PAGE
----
Page last updated at 14:14 GMT, Sunday, 8 November 2009

UK 'not convinced' by Afghan goal

UK army 'must describe successes'

The public are not convinced the UK's Afghanistan mission is "doable," the head of the armed forces has said.

Sir Jock Stirrup told BBC One's Andrew Marr show it was "incredibly important that we do better at explaining the successes we are having".

It comes as a BBC poll found 64% of Britons believe the war is "unwinnable", up from 58% in July.

But Defence secretary Bob Ainsworth said the UK's presence there could not be determined by public opinion.

Sir Jock acknowledged that progress was "painful, slow and halting", but he said that the troops doing the fighting believed that they were gaining ground.

'Worth fighting for'

He said not nearly enough had been done to "demonstrate that over the long term that this is doable."

I feel I have a good understanding of the purpose of Britain's mission in Afghanistan
Agree 54%, disagree 42%, don't know 4%
All British forces should be withdrawn from Afghanistan as quickly as possible
Agree 63%, disagree 31%, don't know 6%
The war in Afghanistan is unwinnable
Agree 64%, disagree 27%, don't know 10%
The levels of corruption involved in the recent Presidential election show the war in Afghanistan is not worth fighting for
Agree 52%, disagree 36%, don't know 12%
Sample: 1,009 adults polled by phone on 4 and 5 November

Sir Jock said the Afghan army would not be able to take over security until 2014 - a year later than the current US estimate, which he said was "a little optimistic".

Challenged about a front page story in The Independent on Sunday questioning the mission, he said: "It is true that al-Qaeda are not operating in Afghanistan at the moment. It is also true that over the last couple of years in particular the al-Qaeda core has suffered significant damage".

That did not mean "that they could not come back, that they are finished for good" but if pressure on them continued "they could be," he argued.

He rejected the argument of former foreign office minister Kim Howells that Britain would be better off pulling out its troops and switching resources to building up security at home.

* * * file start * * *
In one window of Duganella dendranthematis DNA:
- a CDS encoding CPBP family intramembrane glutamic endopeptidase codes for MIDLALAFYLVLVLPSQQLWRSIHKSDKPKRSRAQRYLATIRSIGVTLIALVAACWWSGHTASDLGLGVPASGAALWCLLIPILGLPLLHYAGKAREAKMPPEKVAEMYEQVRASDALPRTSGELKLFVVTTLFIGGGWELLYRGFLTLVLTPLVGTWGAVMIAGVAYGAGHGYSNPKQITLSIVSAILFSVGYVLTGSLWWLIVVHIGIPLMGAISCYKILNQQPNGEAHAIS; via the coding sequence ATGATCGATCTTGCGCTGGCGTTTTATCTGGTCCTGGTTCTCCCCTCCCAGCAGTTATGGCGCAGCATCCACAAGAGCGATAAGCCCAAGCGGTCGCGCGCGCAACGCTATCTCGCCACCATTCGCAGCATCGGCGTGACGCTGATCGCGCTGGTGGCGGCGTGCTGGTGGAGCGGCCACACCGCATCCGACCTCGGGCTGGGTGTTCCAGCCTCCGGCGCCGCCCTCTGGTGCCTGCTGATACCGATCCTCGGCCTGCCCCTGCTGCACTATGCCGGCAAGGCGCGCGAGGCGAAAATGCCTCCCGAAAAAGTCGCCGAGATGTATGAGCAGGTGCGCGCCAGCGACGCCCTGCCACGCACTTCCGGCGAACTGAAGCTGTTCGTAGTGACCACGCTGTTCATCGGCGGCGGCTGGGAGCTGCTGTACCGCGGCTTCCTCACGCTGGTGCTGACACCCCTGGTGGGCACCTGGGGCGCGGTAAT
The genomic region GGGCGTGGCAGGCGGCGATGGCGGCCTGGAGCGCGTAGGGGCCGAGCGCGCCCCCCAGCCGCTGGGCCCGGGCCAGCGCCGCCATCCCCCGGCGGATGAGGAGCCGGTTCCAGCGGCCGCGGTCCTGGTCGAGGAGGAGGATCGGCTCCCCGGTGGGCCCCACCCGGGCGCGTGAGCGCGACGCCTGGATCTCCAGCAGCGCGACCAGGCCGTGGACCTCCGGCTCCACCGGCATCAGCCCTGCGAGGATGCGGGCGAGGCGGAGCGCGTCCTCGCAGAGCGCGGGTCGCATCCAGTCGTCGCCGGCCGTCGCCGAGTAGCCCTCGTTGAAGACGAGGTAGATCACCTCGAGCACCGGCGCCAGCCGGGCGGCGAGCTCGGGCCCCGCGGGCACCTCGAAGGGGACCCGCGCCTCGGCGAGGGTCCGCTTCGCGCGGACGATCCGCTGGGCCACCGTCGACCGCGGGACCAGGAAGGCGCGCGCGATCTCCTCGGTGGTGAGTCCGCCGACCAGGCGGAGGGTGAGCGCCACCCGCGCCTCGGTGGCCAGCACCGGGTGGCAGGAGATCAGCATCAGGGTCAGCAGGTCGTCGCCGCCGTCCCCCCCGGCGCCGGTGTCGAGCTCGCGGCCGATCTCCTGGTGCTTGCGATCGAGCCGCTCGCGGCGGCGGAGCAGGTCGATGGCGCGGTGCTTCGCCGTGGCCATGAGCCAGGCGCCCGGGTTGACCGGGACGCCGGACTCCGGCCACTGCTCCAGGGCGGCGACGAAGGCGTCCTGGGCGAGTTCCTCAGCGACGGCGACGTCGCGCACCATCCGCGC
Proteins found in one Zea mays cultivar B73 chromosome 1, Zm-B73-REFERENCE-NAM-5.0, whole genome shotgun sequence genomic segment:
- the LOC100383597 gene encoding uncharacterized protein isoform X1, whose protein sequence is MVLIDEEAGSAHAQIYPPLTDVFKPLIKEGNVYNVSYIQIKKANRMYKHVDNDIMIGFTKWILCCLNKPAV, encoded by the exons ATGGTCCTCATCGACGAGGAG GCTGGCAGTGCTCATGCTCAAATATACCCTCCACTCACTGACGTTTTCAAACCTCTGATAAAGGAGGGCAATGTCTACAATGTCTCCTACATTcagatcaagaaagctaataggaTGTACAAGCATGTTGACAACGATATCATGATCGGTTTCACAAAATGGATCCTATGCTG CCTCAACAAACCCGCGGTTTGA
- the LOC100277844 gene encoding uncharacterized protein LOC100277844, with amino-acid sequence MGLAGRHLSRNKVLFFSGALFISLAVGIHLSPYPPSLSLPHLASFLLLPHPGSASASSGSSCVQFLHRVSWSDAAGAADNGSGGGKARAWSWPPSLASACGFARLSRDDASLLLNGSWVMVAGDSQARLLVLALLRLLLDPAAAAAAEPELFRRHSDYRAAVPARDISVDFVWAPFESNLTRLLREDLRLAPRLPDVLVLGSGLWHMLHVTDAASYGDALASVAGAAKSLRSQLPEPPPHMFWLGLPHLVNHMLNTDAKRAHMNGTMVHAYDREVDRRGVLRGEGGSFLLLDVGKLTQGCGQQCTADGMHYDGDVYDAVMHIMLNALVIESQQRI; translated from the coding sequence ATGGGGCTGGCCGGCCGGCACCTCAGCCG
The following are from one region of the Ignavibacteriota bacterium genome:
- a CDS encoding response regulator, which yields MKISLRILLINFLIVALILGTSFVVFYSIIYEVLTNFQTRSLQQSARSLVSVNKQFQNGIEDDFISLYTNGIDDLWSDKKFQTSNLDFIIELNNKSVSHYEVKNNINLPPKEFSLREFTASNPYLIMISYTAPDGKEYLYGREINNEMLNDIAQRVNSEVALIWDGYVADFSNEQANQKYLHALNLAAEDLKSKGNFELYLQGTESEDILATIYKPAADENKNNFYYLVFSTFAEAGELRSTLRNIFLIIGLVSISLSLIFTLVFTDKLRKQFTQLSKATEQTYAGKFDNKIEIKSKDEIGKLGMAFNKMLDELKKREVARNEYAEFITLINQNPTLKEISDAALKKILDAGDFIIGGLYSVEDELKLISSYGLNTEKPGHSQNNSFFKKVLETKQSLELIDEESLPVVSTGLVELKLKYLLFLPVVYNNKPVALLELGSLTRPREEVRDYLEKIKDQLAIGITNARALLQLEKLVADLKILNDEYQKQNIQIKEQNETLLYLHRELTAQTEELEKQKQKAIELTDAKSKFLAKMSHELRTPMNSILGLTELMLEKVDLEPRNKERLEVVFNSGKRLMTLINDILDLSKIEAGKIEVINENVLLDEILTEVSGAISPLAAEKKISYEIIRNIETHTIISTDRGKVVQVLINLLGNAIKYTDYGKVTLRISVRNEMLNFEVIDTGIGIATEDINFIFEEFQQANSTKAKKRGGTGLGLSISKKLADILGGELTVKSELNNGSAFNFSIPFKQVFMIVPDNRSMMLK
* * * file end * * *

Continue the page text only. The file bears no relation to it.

"You can't defend just on the goal-line. That won't work," he said.

'Clear military progress'

Air Chief Marshal Stirrup's comments came as hundreds of people gathered in London for the annual Remembrance service and British troops at Camp Bastion, in Afghanistan, remembered the fallen on a day another soldier was killed, taking the British death toll to 231.

Turning to strategy on the ground, Sir Jock confirmed the international force (ISAF) would focus more on the main population centres in Afghanistan - but he denied Britain was planning to pull out of the key Helmand town of Musa Qala, which was retaken from the Taleban amid heavy fighting in 2007.

This campaign is directly connected to our safety back here in the United Kingdom and people need to recognise that
Bob Ainsworth, defence secretary

He also acknowledged there was frustration in London at Washington's delay in sending more troops to Afghanistan, saying the current strategy requires more force "and if that force is not forthcoming we will have to think again".

Prime Minister Gordon Brown told the Politics Show that the government had a "duty" to set set out the reasons behind the Afghanistan operation whenever questions are raised.

"It's right that we explain there is a chain of terror that links Pakistan and the Afghanistan-Pakistan border to the streets of our cities in Britain," Mr Brown said.

But giving his reaction to the poll, Scotland's first minister Alex Salmond said withdrawal of troops must now be considered.

"There has to be the fundamental reassessment of the role, mission, strategy - nothing should be off the table, that should include the possibility of a withdrawal."

In a poll for the BBC's Politics Show, 42% of the 1,009 adults surveyed said they did not understand the purpose of Britain's mission in Afghanistan.

Heavy scrutiny

Some 63% of those surveyed felt UK troops should be withdrawn as soon as possible, and 52% agreed that levels of corruption in Afghanistan's government meant the war was "not worth fighting for".

Defence Secretary Bob Ainsworth acknowledged public opinion had been "dented" by recent losses, but added: "We cannot run a campaign like this off the back of an opinion poll."

William Hague: "It is still possible to succeed"

He told Sky News: "We have to persevere, we have to show some resolution.

"This campaign is directly connected to our safety back here in the United Kingdom and people need to recognise that. Failure will be a disaster for us."

The government's strategy on Afghanistan has come under heavy scrutiny in a week in which five British soldiers were killed in an attack by an Afghan police officer.

So far, 94 UK service personnel have been killed in 2009 - the highest toll in a single year since the Falklands campaign 27 years ago.

Shadow foreign secretary William Hague backed calls for a better communications strategy, but said "actual military success" also had to be demonstrated.

He said: "Public support would not be sustained for a campaign of that length in which we could not show really clear military and political progress in Afghanistan."

The senior UK commander in Afghanistan, Lt Gen Jim Dutton, echoed these comments, saying in an interview with BBC One's Politics Show that the public "have to believe that we can win".

The number of British military personnel killed on operations in Afghanistan since 2001 stands at 232.

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